Think about that for second. That means that it is cheaper to buy a home with land, finishings, landscaping, and all the work done… than it is to build a new home.
What do you think will be the long term effect?
I’ll tell you… People will buy all of the homes that are already built. Then supply will run short. There will be no other option for a new home other than to build one. The cost to build a home will be more expensive than it is to buy a used one…
That will not last long. The values of the older homes will rise because they will compete with the higher prices of the newly built homes.
The point is that you cannot lose money – for long – on a home that costs less than its replacement cost.
Blackstone (world’s largest real estate private equity fund) and American Homes 4 Rent are two of the most famous companies that own tens of thousands of US homes. They bought all the homes after the housing crisis in 2008. They bought the homes for less than their replacement cost… and guess what?… they made a ton of dough!
Construction cost is not the only thing to look at. Market conditions, currency issues and political stability are also very important factors.
I have already listed the top 5 countries for major gains… These countries, however, have a long road of difficulties ahead of them. They may even see much more pain in the future.
However, if the properties are yielding a profit at the current price, then it’s a no brainer.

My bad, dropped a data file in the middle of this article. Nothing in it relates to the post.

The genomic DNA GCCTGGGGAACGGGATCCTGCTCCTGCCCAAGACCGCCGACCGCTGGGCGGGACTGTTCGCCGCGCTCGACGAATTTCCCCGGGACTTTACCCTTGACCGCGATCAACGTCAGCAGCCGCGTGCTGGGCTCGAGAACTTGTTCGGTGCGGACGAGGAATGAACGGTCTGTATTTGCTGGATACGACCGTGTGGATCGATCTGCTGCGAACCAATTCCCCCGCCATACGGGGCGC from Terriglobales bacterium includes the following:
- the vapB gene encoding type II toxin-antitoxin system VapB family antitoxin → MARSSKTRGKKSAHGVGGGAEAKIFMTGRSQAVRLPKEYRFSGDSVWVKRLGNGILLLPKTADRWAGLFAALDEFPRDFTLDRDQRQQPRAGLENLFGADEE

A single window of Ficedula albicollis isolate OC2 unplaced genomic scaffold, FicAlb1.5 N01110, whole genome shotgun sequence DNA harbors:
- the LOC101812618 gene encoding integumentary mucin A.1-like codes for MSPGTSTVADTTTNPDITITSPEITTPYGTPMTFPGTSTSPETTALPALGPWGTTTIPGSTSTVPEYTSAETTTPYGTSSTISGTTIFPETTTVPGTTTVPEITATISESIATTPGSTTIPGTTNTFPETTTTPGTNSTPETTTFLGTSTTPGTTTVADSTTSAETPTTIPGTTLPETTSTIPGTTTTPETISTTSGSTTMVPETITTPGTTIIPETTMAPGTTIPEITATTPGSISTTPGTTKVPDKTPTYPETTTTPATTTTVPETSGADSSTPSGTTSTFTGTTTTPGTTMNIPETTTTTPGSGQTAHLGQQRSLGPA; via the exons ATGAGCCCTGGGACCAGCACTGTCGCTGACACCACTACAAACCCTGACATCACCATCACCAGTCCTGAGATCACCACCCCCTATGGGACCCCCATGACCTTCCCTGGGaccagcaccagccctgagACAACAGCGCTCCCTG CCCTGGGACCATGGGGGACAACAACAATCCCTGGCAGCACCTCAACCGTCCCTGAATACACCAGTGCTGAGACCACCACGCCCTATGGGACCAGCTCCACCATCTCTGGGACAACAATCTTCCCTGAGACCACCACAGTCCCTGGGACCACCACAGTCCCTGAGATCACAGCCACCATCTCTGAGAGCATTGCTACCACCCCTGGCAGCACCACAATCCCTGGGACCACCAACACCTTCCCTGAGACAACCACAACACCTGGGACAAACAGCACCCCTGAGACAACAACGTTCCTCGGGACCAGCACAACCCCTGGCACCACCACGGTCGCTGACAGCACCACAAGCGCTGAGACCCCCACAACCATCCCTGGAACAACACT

Here is what I mean:
Say we buy a house in Colombia. This house is nice. Really nice. We’re talking infinity pool, five bedrooms, maid’s quarters, great location, it has everything! This would be a multi-million dollar house in Los Angeles.
But… because Colombia has a bad reputation, has a weak currency, and traditionally less-than-stable government, this home is only $100,000.
So, we buy this house for $100,000. And we rent it out for $2,000 a month. That’s $24,000 a year. That’s a 24% return. Pretty good, if you ask me. (Which, by the way, is pretty close to some of the deals going on in that country right now).
Now, let’s say we keep the house for four years.
Colombia’s reputation then gets better (which it is). Colombia’s government becomes more stable (which it is with the signing of peace treaties with the FARC). The Colombian Peso comes back to parity (which it has not yet).
We could see the value of the home easily double. If not more.
So, then we are faced with this situation: Earn a steady 24% a year OR sell our home to double our money… ohhh… very difficult. Either way, it’s a terrific investment.
Here is a quick rundown of what you should look for in foreign real estate:
– Value. The property must be more valuable than it is selling for. Whether it’s the crops it produces or the home that it has, the property much be selling for a discount to it’s tangible value.
– Yield. The property must yield a healthy return at its discounted value. Do not hope for a future yield.
– Location. Do not buy in a bad location hoping that the area will improve.
– Condition. Do not buy a home to rehab (unless you are going to live in it). You are not a foreign house flipper. If you think you can or want to be, I encourage you to talk to someone who has done it. Like me. Don’t do it.
– Market. Buy at the bottom of the market. Even if you find a smoking deal, but the market is hot, do not buy. There is a reason why property prices are cheap. You must buy at the bottom; that’s where the profits are.
– Political environment. Buy into an improving situation, not a deteriorating one. Chile is great to buy right now. Venezuela is not; although, it will be eventually.
– Money. Determine how you will get your money in and out of the country. Easier in concept than in practice.
– Other advantages. Many countries offer residency or citizenship opportunities with property purchases – make sure you take advantage of them. Panama, for example, has the best path to citizenship out there, and they also have great property tax credits – zero for 20 years!